Nigeria: N800bn Fuel Subsidy Debt - Controversy Trails Govt's Claim of Agreement With Marketers

7 December 2018

Petrol marketers said late on Thursday that the federal government's claim of an agreement on subsidy debt was false.

Thursday's meeting between the marketers and the government delegation was to resolve the alleged N800 billion debt government owes the marketers as petrol subsidy.

Some of the marketers last weekend issued a seven-day ultimatum to the government to pay the debt or they would shut their operations.

On Thursday evening, a finance ministry statement announced that government had reached an agreement with the aggrieved oil marketers.

But, marketers who attended the meeting countered shortly after, saying at the time the ministry's statement was issued, the meeting was still ongoing, without any conclusions yet.

Last Sunday, oil marketers on the platform of Depot and Petroleum Products Marketers Association (DAPPMA) and Independent Petroleum Products Importers Association issued a seven-day ultimatum to the government demanding the payment of the debt or risk a shutdown of all depots and fuel distribution outlets nationwide.

Although government rallied a response with an offer of N340 billion promissory notes, the marketers rejected it.

They insisted they needed cash to help them resolve the immediate challenge of paying their workers' outstanding salaries and settle other obligations.

In an attempt to address concerns by both parties, to forestall another fuel crisis, the Debt Management Office (DMO) convened a meeting on Thursday at the finance ministry headquarters in Abuja.

Apart from the various unions of the marketers, government agencies present at the meeting include the finance ministry, DMO, Nigerian National Petroleum Corporation (NNPC), Central Bank of Nigeria (CBN), Budget Office of the Federation, Office of the Accountant-General of the Federation and the Petroleum Products Pricing Regulatory Agency (PPPRA).

At about 6.31 p.m., the finance ministry issued a statement claiming all parties had agreed on "settlement terms."

The statement, however, did not state the details of the agreement, particularly how much government was ready to release to settle the debt.

But it said all parties agreed to ensure operations at all petroleum products depots and sales outlets continue uninterrupted till further notice.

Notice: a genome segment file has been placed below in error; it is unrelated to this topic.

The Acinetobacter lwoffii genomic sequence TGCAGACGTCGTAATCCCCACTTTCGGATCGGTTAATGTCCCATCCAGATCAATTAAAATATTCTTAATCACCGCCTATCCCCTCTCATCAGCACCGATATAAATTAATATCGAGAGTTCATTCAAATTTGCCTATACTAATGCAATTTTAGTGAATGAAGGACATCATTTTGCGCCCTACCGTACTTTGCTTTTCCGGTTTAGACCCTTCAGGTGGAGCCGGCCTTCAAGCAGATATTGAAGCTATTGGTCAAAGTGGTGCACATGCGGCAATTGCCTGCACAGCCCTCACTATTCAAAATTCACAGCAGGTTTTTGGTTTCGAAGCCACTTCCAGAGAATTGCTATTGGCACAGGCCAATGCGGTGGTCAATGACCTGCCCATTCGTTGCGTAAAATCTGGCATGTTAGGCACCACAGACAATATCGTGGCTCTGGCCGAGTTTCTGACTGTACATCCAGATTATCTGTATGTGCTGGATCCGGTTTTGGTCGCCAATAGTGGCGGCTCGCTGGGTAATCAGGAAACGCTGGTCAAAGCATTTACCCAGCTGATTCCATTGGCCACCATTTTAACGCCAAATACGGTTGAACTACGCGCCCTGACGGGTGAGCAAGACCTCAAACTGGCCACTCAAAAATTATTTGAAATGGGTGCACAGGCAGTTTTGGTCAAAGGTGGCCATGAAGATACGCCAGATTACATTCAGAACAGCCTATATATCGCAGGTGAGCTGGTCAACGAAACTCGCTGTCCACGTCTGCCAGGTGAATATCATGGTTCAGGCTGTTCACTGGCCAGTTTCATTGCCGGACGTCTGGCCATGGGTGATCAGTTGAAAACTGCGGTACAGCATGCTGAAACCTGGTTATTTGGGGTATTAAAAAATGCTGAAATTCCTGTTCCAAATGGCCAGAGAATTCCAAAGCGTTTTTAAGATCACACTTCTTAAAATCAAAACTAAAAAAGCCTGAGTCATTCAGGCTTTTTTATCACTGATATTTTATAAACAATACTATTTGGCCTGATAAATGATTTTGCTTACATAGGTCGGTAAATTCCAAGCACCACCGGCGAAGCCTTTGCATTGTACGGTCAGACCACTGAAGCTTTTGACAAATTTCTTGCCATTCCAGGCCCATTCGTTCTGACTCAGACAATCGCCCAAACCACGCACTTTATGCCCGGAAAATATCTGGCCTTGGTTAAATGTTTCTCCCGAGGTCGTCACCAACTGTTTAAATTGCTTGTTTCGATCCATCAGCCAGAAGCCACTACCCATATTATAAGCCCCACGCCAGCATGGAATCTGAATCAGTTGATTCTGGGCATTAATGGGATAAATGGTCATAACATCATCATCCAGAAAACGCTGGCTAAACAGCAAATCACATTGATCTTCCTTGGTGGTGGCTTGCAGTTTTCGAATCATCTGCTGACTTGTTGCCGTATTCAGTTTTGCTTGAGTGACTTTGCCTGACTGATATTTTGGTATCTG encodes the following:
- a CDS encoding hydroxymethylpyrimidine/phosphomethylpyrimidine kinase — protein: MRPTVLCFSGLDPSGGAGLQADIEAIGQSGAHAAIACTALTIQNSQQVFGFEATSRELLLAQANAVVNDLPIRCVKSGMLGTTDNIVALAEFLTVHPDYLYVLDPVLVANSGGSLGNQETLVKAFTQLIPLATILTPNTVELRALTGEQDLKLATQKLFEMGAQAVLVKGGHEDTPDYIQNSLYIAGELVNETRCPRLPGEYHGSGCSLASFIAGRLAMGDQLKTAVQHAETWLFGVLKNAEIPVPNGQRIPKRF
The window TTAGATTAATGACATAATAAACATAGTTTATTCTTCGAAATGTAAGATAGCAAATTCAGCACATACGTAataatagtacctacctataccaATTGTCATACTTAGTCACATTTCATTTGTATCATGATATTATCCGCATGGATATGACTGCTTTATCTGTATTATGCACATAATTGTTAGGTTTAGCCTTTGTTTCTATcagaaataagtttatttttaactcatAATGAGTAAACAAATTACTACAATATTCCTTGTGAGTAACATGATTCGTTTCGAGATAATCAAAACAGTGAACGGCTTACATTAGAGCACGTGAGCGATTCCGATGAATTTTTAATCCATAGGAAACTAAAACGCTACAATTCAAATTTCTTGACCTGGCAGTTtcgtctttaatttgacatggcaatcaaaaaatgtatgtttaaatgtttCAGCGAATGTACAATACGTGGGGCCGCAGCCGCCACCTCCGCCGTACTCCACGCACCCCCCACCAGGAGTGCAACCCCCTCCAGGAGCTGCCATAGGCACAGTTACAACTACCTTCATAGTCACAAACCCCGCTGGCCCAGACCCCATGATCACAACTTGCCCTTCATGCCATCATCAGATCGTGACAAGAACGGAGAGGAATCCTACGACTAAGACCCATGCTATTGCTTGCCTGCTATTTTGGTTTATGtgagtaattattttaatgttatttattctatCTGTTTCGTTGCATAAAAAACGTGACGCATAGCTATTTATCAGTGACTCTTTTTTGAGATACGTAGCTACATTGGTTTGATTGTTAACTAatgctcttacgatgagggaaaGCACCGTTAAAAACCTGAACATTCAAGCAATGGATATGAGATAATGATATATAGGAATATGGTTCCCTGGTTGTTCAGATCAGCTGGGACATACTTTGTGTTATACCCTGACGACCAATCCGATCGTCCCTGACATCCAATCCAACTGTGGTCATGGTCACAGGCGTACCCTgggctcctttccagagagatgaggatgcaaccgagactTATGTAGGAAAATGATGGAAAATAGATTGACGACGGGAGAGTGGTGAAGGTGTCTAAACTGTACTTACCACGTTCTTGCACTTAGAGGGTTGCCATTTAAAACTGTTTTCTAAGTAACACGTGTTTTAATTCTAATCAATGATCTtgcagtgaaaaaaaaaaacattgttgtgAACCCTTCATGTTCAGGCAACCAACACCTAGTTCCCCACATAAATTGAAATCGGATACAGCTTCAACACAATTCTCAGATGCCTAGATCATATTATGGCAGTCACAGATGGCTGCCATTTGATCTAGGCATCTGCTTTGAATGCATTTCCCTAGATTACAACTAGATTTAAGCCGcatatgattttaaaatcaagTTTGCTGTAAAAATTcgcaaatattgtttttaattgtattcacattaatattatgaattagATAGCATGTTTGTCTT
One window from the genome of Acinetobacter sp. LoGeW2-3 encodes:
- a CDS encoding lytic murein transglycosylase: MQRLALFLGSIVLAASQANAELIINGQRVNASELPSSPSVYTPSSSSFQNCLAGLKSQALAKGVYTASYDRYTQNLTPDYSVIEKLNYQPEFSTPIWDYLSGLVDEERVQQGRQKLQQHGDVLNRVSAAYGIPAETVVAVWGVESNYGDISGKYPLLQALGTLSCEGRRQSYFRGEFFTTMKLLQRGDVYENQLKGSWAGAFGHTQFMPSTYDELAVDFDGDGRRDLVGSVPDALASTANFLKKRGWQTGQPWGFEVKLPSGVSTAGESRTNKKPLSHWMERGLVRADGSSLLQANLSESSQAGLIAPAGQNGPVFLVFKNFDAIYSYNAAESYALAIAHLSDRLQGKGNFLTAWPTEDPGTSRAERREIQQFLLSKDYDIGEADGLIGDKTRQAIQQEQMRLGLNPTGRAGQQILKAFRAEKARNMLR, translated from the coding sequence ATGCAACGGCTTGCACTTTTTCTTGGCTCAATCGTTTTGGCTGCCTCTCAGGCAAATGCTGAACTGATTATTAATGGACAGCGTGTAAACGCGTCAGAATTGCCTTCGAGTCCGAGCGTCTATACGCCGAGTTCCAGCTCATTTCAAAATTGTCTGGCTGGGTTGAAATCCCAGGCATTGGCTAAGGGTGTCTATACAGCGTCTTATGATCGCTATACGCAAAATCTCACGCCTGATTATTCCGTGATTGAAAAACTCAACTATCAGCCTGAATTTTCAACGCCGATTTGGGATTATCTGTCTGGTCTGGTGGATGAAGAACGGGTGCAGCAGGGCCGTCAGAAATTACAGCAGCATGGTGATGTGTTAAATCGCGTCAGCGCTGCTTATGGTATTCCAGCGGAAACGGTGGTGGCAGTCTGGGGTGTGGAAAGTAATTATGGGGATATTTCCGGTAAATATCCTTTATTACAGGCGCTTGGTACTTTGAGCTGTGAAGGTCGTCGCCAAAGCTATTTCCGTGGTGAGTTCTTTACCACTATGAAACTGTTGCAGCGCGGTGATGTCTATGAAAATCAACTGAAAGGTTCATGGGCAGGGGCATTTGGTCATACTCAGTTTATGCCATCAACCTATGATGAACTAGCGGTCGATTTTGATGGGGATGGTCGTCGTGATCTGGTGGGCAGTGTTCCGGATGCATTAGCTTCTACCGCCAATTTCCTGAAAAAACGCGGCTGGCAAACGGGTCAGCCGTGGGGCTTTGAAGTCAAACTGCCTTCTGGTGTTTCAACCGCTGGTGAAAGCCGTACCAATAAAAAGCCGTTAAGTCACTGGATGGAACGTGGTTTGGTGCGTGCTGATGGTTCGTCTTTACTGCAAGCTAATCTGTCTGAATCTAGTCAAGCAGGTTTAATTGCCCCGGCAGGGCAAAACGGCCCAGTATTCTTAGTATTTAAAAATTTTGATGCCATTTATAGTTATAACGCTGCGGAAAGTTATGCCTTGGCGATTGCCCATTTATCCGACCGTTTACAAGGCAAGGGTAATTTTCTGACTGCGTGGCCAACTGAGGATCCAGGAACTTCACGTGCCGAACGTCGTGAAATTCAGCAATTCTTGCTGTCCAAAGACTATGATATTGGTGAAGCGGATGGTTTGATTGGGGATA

About three hours later, at about 9.13 p.m., spokesperson to the Finance Minister, Ella Abechi, issued an update of his previous statement.

The statement reads,

"The Depot and Petroleum Products Marketers Association (DAPPMA), Major Oil Marketers Association of Nigeria (MOMAN) and Independent Petroleum Marketers Association of Nigeria (IPMAN) with the Federal Government delegation meeting held at the Federal Ministry Finance in Abuja on Thursday, December 6, 2018, agreed that operations at all depots and sales will continue.

"After a meeting held today, Thursday, December 6, 2018, with senior Government officials from the Federal Ministry of Finance, the Debt Management Office, the Nigerian National Petroleum Corporation, the Central Bank of Nigeria, the Budget Office of the Federation, the Office of the Accountant-General of the Federation and the Petroleum Products Pricing Regulatory Agency, we are satisfied with the arrangements being made by the Government to settle the claims of petroleum marketers.

"The discussions showed that the Government has considered the concerns and is reviewing the initial process approved by the Government for the settlement. We consider that this shows the Government's responsiveness to the need for the claims to be settled in a timely manner.

"We hereby wish to reassure the members of the public on the availability of PMS. We urge the public not to panic, as there will be no fuel scarcity.

"The engagement of the two sides will continue on Monday, December 10, 2018."

However, after the publication of the finance ministry statement, the Executive Secretary, Major Oil Marketers Association of Nigeria (MOMAN), Clement Isong, told PREMIUM TIMES in a telephone interview that the meeting ended without any firm agreement on a number of important issues.

The MOMAN scribe told our reporter the marketers were still talking with the government with a view to reaching a final resolution next week, particularly on how much the government was ready to pay them.

"I do not know how to explain to you," Mr Isong said, when asked about the details of the 'agreement' announced by the government.

"Basically, the resolution is not a good one. But, we are still engaging government. We are still talking, because we have not arrived at any figure yet. We will still meet next week. There are a lot of details we still have to agree next week," he added.

Calls to the telephone of the Executive Secretary, Depot and Petroleum Products Marketers Association (DAPPMA), Olufemi Adewole, did not connect as his two telephones were switched off.

Mr Adewole was one of the signatories to the letter that gave government the seven days ultimatum demanding payment for the outstanding subsidy debt, or risk the total shutdown of fuel depots and fuel distribution system across the country.

The DAPPMA, whose members own many of the fuel depots nationwide, is yet to speak on Sunday's seven-day ultimatum.

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